Can you show me a reasonably simple (using only elementary group-theoretic tools) example of infinite group with just 2 conjugacy classes ?

  • $\begingroup$ Okay so as Arturo points out my answer was crap so I deleted it. But we should know that the example we're looking for should have a trivial center. $\endgroup$ Dec 6 '11 at 19:25
  • 2
    $\begingroup$ Probably not - the usual way of doing this is ascending HNN extensions. $\endgroup$
    – user641
    Dec 6 '11 at 19:32

I doubt anyone can give you an elementary construction. There are such groups, but the only constructions I know involve things like HNN extensions and free products with amalgamations; hardly "elementary group-theoretic tools". And the only presentations I know for such groups are infinite presentations.

Here's one construction:

Recall that an HNN extension is a construction that achieves the following: let $H$ and $K$ be subgroups of a group $G$, and let $\varphi\colon H\to K$ be a group isomorphism. Then there is an overgroup $\mathfrak{G}$ of $G$ and an element $t\in\mathfrak{G}$ such that $tht^{-1} = \varphi(h)$ for every $h\in H$; that is, $H$ and $K$ are conjugate in $\mathfrak{G}$, and the conjugation "realizes" the isomorphism $\varphi$.

The construction is as follows: let $t$ generate an infinite cyclic group; then consider the free product $G*\langle t\rangle$; let $N$ be the smallest normal subgroup of $G*\langle t\rangle$ containing all elements of the form $tht^{-1}\varphi(h)^{-1}$. Then $\mathfrak{G}=G*_{\varphi} = (G*\langle t\rangle)/N$ is the desired group. Showing that it contains a copy of $G$ is the nontrivial part of the construction (that is, showing that $N$ does not contain any elements of $G$). The element $t$ is called a "stable letter".

Taking for granted that this can be done, then from any torsion-free group $G$ we can construct a new torsion-free group $\mathfrak{G}$ that contains $G$, and in which every nonidentity element of $G$ is conjugate (in $\mathfrak{G}$). Just perform a (possibly infinite) series of HNN-extensions that makes pairs of non-identity non-conjugate elements of $G$ conjugate (the subgroups they generate are isomorphic). It is not hard to verify that if $G$ is torsion free then so is $\mathfrak{G}$.

So, start with your favorite torsion-free nontrivial group; e.g., $G_1 = \mathbb{Z}$. Let $G_2$ be a torsion-free group in which every nonidentity element of $G_1$ is conjugate to one-another. Then let $G_3$ be the same construction for $G_2$. Inductively, we obtain an ascending chain of groups $$G_1\subseteq G_2\subseteq G_3\subseteq\cdots\subseteq G_n\subseteq \cdots$$ such that for all $i$, if $x,y\in G_i$ are both different from the identity, then there exists $z\in G_{i+1}$ such that $zxz^{-1}=y$.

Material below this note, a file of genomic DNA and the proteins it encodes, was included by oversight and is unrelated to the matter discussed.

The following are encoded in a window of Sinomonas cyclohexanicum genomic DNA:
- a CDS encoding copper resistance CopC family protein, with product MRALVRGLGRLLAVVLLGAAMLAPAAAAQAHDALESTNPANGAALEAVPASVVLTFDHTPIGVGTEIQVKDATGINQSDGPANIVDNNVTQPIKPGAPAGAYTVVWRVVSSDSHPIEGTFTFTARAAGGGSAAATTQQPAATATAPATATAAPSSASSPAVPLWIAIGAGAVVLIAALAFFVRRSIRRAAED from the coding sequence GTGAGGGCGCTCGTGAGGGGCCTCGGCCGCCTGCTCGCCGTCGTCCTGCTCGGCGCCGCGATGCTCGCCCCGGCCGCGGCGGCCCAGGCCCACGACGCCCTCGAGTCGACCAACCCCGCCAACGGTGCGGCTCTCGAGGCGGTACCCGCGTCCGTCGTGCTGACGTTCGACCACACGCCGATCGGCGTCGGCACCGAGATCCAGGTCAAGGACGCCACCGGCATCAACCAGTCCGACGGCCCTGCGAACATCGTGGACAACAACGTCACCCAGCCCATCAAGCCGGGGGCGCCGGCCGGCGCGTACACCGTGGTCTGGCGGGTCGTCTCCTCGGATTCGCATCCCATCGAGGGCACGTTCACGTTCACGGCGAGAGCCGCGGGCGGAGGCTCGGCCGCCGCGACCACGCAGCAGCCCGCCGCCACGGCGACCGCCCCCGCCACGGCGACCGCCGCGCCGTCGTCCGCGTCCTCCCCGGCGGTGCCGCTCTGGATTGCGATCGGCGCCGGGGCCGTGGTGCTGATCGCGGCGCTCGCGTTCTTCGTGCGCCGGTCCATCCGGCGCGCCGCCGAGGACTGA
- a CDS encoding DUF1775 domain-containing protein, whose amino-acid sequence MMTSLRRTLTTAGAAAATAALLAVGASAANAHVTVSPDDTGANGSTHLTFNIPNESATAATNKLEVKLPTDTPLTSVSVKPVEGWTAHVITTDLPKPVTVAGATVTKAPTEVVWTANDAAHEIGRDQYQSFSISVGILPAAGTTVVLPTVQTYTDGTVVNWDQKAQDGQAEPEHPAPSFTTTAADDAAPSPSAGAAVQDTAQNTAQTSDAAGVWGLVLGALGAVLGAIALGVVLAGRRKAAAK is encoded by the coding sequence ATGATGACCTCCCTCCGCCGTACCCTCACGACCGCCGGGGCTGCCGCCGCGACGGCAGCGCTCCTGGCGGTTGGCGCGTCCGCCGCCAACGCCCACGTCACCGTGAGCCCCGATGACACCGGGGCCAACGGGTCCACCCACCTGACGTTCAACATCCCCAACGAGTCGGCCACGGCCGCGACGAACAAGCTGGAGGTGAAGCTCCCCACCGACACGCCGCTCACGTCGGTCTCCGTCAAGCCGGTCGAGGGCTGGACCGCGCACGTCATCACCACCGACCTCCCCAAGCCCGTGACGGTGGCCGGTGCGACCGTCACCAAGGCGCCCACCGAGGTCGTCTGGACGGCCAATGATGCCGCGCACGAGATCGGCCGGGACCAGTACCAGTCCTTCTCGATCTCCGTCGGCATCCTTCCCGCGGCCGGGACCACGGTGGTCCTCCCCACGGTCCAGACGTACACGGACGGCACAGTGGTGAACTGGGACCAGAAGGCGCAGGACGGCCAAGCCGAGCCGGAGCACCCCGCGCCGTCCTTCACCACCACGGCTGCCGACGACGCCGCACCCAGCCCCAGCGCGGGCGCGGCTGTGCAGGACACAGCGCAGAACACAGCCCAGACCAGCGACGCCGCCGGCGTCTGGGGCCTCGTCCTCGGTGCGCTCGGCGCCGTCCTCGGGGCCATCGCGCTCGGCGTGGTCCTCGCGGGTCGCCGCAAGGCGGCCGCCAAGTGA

Now verify that $\cup G_n$ is a group in which any two nontrivial elements are conjugate.

This is Exercise 11.78 in Rotman's An Introduction to the Theory of Groups, 4th edition.

  • $\begingroup$ Could you elaborate on performing a possibly infinite series of HNN-extensions to get $\mathfrak{G}$ such that non-identity elements of $G$ are conjugate in it? I can convince myself that I can do that if $G$ is countable, for example; but the general case is not clear. $\endgroup$ May 25 '21 at 20:19
  • $\begingroup$ @AryamanMaithani: First: the question is how to construct an infinite group with only two conjugacy classes; it is not how to take any group whatsoever and embed it into such a group (you can't in general). The construction starts with $\mathbb{Z}$, which is certainly countable, so I don't see what your problem there is. Second: since conjugate elements have the same order, you cannot perform this construction unless you start with a torsionfree group in the first place, not an arbitrary group. Third: if you start with an uncountable torsionfree group (cont) $\endgroup$ May 25 '21 at 20:22
  • $\begingroup$ @AryamanMaithani: for some strange reason, then you can perform transfinite induction if necessary. $\endgroup$ May 25 '21 at 20:23
  • $\begingroup$ Oh, sorry for not being clear. I agree with your points and I didn't have any objection to whatever you've written. I was referring to only your fourth paragraph (in isolation): "Take for granted...". It was not clear to me how an arbitrary (torsion-free) group $G$ can be embedded inside a $\mathfrak{G}$ as you describe. The "Third" addresses that. Thank you. $\endgroup$ May 25 '21 at 20:29

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